On the eve of his first Super Bowl appearance, Cam Newton is expected to win his first MVP trophy Saturday night during the NFL Honors program.
Many league observers don’t expect it to be his last.
Newton is 26, but he’s younger in quarterback years: He played only one season of major-college football before the Carolina Panthers drafted him with the No. 1 overall pick in 2011.
A number of current and former players and NFL coaches believe Newton is just scratching the surface of his potential.
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Denver Broncos cornerback Aqib Talib puts Newton in the same class as Peyton Manning and Tom Brady, two quarterbacks destined for the Hall of Fame who have combined for five Super Bowl rings and seven MVP awards.
“Definitely, man. That guy’s talented,” Talib said. “He’s in Year 5 and already on his way to being one of the top quarterbacks in the league right now. You can’t leave his name out. If you’re doing that in Year 5, the sky’s the limit for you.”
Manning, who will oppose Newton in Super Bowl 50 at Levi’s Stadium on Sunday, was 26 when he won the first of his record five MVPs in 2003. Four years later Manning won his lone Super Bowl when he guided Indianapolis to a 29-17 victory against Chicago.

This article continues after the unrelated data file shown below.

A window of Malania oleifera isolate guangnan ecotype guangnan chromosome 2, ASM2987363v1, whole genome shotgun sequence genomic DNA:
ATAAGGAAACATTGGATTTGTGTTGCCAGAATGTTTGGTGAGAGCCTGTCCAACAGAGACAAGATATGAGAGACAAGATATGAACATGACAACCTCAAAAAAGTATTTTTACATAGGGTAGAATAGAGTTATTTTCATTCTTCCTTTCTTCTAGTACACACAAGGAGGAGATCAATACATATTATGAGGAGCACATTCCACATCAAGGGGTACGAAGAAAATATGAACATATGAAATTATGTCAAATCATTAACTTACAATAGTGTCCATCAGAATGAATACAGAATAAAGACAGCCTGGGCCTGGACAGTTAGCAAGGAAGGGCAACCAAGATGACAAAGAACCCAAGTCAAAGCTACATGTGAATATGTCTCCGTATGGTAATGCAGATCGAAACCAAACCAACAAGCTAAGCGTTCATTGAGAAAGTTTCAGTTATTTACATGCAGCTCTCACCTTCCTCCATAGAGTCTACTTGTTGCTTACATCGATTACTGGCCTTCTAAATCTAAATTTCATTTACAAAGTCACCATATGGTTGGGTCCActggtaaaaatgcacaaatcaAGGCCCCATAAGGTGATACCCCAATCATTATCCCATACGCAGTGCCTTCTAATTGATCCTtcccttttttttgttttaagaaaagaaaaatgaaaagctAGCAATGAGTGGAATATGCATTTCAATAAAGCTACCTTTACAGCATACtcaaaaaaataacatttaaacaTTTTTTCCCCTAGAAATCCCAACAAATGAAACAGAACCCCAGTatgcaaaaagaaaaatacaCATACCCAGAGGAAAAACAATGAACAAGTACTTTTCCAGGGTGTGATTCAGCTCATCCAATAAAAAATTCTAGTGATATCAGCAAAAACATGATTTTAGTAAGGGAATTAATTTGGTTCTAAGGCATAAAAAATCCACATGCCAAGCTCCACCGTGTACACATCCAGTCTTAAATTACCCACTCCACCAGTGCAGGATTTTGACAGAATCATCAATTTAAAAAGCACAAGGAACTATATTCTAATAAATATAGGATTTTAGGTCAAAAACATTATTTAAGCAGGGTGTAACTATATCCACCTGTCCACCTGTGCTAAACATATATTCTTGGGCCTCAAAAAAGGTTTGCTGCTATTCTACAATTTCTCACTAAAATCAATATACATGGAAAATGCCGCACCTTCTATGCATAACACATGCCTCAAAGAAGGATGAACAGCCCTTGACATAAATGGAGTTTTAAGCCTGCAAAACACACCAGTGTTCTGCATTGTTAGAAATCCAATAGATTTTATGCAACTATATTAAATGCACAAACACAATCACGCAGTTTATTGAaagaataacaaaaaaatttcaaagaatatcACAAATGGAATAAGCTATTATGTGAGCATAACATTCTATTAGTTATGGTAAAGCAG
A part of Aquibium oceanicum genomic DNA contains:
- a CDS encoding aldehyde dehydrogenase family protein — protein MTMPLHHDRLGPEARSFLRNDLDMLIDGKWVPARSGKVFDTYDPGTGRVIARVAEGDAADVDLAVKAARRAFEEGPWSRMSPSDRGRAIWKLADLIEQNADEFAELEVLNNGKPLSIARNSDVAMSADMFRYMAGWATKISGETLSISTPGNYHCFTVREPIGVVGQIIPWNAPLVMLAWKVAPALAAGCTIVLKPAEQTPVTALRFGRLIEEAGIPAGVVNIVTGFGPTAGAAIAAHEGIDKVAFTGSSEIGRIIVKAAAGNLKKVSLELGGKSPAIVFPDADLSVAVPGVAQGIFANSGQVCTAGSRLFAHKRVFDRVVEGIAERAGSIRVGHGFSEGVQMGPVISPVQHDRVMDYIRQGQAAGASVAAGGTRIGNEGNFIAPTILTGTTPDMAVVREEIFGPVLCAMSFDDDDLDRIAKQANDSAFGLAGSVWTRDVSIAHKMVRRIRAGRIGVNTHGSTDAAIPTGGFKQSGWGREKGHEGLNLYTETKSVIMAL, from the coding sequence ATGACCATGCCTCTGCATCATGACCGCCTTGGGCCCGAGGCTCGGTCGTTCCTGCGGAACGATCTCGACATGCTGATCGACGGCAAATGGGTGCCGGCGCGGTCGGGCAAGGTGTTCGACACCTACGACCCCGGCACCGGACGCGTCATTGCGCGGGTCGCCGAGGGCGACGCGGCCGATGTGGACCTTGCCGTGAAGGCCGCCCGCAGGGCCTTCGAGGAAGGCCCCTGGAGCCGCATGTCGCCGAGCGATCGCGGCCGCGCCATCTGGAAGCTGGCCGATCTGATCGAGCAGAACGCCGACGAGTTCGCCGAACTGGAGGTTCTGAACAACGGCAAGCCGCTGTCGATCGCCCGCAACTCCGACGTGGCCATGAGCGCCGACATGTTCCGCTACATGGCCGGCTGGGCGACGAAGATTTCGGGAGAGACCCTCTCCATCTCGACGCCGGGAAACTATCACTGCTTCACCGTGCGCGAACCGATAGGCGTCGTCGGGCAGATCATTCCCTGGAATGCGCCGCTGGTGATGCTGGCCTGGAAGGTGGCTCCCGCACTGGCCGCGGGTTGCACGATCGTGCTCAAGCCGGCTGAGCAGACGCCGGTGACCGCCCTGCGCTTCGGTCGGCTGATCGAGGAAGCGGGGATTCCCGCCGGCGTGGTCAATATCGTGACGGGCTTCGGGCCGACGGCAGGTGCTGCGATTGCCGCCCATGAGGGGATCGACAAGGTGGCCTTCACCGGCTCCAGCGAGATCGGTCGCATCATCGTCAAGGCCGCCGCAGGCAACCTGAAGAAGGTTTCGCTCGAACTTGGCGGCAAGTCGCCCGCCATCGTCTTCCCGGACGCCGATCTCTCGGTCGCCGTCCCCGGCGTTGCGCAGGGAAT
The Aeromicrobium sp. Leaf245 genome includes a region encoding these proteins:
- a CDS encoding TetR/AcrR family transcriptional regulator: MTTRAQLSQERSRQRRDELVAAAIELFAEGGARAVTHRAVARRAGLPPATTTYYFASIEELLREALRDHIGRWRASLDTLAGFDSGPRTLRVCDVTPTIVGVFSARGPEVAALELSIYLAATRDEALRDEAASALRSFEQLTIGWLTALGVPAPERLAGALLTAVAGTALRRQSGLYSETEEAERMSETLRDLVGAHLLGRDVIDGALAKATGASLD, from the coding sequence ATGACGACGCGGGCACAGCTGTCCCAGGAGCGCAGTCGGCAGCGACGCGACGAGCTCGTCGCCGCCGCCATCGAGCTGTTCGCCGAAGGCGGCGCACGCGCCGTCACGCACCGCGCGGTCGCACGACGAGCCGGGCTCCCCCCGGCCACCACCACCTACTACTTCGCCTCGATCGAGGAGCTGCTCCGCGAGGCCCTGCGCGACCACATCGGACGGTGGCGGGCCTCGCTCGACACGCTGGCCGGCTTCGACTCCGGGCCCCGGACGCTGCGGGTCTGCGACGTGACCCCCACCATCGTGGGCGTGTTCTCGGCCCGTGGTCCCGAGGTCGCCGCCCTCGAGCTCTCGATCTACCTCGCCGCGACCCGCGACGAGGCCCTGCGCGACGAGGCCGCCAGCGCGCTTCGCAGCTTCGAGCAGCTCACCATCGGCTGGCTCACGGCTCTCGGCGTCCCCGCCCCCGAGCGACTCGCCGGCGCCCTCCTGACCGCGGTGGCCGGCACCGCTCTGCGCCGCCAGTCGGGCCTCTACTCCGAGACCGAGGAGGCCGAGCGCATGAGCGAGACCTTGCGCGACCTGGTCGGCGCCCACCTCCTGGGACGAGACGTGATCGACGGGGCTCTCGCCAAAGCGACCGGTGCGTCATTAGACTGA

A 2013 study by footballperspective.com, an online football analytics site, concluded that quarterbacks reach their peak at 29, with the five-year period from 26 to 30 which Newton is just entering considered the prime of a quarterback’s career.
Newton has five years left with the Panthers on a contract extension last summer that made him the highest paid player in team history and one of the highest paid players in the league. With 24-year-old Pro Bowl linebacker Luke Kuechly also signed to a five-year extension and a core of talented young players, the Panthers are positioned to compete to go deep into the playoffs for years ahead.
“I don’t think anybody in Year 5 is a finished product,” Panthers tight end Greg Olsen said. “It’s kind of a scary concept to think about when you’ve had the success that (Newton) has had individually since he got drafted. We all know he’s a special talent. He’s playing arguably better than anybody in the league.”
Newton is the only quarterback in history to throw for at least 100 touchdowns (117) and run for 25 or more (43) in his first five seasons.
Newton combined for 21,470 total yards (including 18,263 passing) over that span, breaking Manning’s record for combined yards (21,174) over a quarterback’s first five seasons.
So what’s the ceiling for Newton as he enters what should be his prime years?
“I don’t think he has a ceiling,” said former Steelers coach Bill Cowher. “I think the biggest thing when you look at greatness, it’s consistency. I think if he can do this year in and year out, that’s the greatest measure.”
That was the knock on Newton early in his career. He would make great plays, then overthrow receivers, force passes into coverage or fail to show patience when pressured.
Panthers coach Ron Rivera credits offensive coordinator Mike Shula’s use of a no-huddle offense late in the 2014 for Newton’s improvement in the pocket.
Usually when teams use the no-huddle look they’re in hurry-up mode, especially at the end of halves. But Shula’s goal with the no-huddle was just the opposite: To give Newton more time to stand at the line, survey the defense and adjust accordingly.